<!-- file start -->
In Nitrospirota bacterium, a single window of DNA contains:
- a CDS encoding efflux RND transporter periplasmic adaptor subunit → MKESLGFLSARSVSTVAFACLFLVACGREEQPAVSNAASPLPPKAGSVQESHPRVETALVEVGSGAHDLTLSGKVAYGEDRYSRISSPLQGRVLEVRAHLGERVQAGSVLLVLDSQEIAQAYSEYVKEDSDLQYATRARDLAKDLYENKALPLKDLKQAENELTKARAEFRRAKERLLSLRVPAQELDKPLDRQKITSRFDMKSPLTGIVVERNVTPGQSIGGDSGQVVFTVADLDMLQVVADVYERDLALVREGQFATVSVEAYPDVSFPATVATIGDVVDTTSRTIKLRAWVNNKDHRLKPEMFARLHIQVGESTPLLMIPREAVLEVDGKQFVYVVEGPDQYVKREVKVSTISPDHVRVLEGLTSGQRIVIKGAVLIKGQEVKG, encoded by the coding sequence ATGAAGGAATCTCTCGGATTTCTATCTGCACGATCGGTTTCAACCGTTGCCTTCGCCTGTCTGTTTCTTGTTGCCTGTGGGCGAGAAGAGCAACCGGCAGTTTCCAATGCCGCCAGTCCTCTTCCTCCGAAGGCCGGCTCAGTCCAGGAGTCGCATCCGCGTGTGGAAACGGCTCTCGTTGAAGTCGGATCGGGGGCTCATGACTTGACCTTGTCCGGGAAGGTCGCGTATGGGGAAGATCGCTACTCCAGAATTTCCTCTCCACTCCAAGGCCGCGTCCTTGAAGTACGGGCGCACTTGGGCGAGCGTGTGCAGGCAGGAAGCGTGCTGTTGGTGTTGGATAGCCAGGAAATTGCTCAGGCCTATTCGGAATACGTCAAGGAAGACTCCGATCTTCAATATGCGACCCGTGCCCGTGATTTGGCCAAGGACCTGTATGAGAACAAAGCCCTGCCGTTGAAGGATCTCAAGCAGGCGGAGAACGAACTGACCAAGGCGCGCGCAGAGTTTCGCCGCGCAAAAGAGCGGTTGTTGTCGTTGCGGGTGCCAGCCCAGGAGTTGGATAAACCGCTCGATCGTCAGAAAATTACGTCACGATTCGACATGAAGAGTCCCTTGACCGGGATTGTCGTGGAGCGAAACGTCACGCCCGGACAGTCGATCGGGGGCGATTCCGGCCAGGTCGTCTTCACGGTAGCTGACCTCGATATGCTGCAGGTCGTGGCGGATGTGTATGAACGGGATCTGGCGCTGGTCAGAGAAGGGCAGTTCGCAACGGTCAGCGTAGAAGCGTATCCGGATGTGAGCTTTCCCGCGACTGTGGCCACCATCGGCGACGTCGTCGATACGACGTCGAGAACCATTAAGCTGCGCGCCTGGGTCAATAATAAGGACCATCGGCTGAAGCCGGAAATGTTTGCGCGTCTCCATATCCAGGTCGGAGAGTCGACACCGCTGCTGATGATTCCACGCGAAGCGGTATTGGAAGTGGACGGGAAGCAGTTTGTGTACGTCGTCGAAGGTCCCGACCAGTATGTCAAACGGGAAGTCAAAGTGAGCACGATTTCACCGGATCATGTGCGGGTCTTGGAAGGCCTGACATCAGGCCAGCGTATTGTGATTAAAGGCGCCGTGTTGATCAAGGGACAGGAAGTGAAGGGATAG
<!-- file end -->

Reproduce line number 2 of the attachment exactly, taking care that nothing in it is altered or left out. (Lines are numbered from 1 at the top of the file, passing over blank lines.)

- a CDS encoding efflux RND transporter periplasmic adaptor subunit → MKESLGFLSARSVSTVAFACLFLVACGREEQPAVSNAASPLPPKAGSVQESHPRVETALVEVGSGAHDLTLSGKVAYGEDRYSRISSPLQGRVLEVRAHLGERVQAGSVLLVLDSQEIAQAYSEYVKEDSDLQYATRARDLAKDLYENKALPLKDLKQAENELTKARAEFRRAKERLLSLRVPAQELDKPLDRQKITSRFDMKSPLTGIVVERNVTPGQSIGGDSGQVVFTVADLDMLQVVADVYERDLALVREGQFATVSVEAYPDVSFPATVATIGDVVDTTSRTIKLRAWVNNKDHRLKPEMFARLHIQVGESTPLLMIPREAVLEVDGKQFVYVVEGPDQYVKREVKVSTISPDHVRVLEGLTSGQRIVIKGAVLIKGQEVKG, encoded by the coding sequence ATGAAGGAATCTCTCGGATTTCTATCTGCACGATCGGTTTCAACCGTTGCCTTCGCCTGTCTGTTTCTTGTTGCCTGTGGGCGAGAAGAGCAACCGGCAGTTTCCAATGCCGCCAGTCCTCTTCCTCCGAAGGCCGGCTCAGTCCAGGAGTCGCATCCGCGTGTGGAAACGGCTCTCGTTGAAGTCGGATCGGGGGCTCATGACTTGACCTTGTCCGGGAAGGTCGCGTATGGGGAAGATCGCTACTCCAGAATTTCCTCTCCACTCCAAGGCCGCGTCCTTGAAGTACGGGCGCACTTGGGCGAGCGTGTGCAGGCAGGAAGCGTGCTGTTGGTGTTGGATAGCCAGGAAATTGCTCAGGCCTATTCGGAATACGTCAAGGAAGACTCCGATCTTCAATATGCGACCCGTGCCCGTGATTTGGCCAAGGACCTGTATGAGAACAAAGCCCTGCCGTTGAAGGATCTCAAGCAGGCGGAGAACGAACTGACCAAGGCGCGCGCAGAGTTTCGCCGCGCAAAAGAGCGGTTGTTGTCGTTGCGGGTGCCAGCCCAGGAGTTGGATAAACCGCTCGATCGTCAGAAAATTACGTCACGATTCGACATGAAGAGTCCCTTGACCGGGATTGTCGTGGAGCGAAACGTCACGCCCGGACAGTCGATCGGGGGCGATTCCGGCCAGGTCGTCTTCACGGTAGCTGACCTCGATATGCTGCAGGTCGTGGCGGATGTGTATGAACGGGATCTGGCGCTGGTCAGAGAAGGGCAGTTCGCAACGGTCAGCGTAGAAGCGTATCCGGATGTGAGCTTTCCCGCGACTGTGGCCACCATCGGCGACGTCGTCGATACGACGTCGAGAACCATTAAGCTGCGCGCCTGGGTCAATAATAAGGACCATCGGCTGAAGCCGGAAATGTTTGCGCGTCTCCATATCCAGGTCGGAGAGTCGACACCGCTGCTGATGATTCCACGCGAAGCGGTATTGGAAGTGGACGGGAAGCAGTTTGTGTACGTCGTCGAAGGTCCCGACCAGTATGTCAAACGGGAAGTCAAAGTGAGCACGATTTCACCGGATCATGTGCGGGTCTTGGAAGGCCTGACATCAGGCCAGCGTATTGTGATTAAAGGCGCCGTGTTGATCAAGGGACAGGAAGTGAAGGGATAG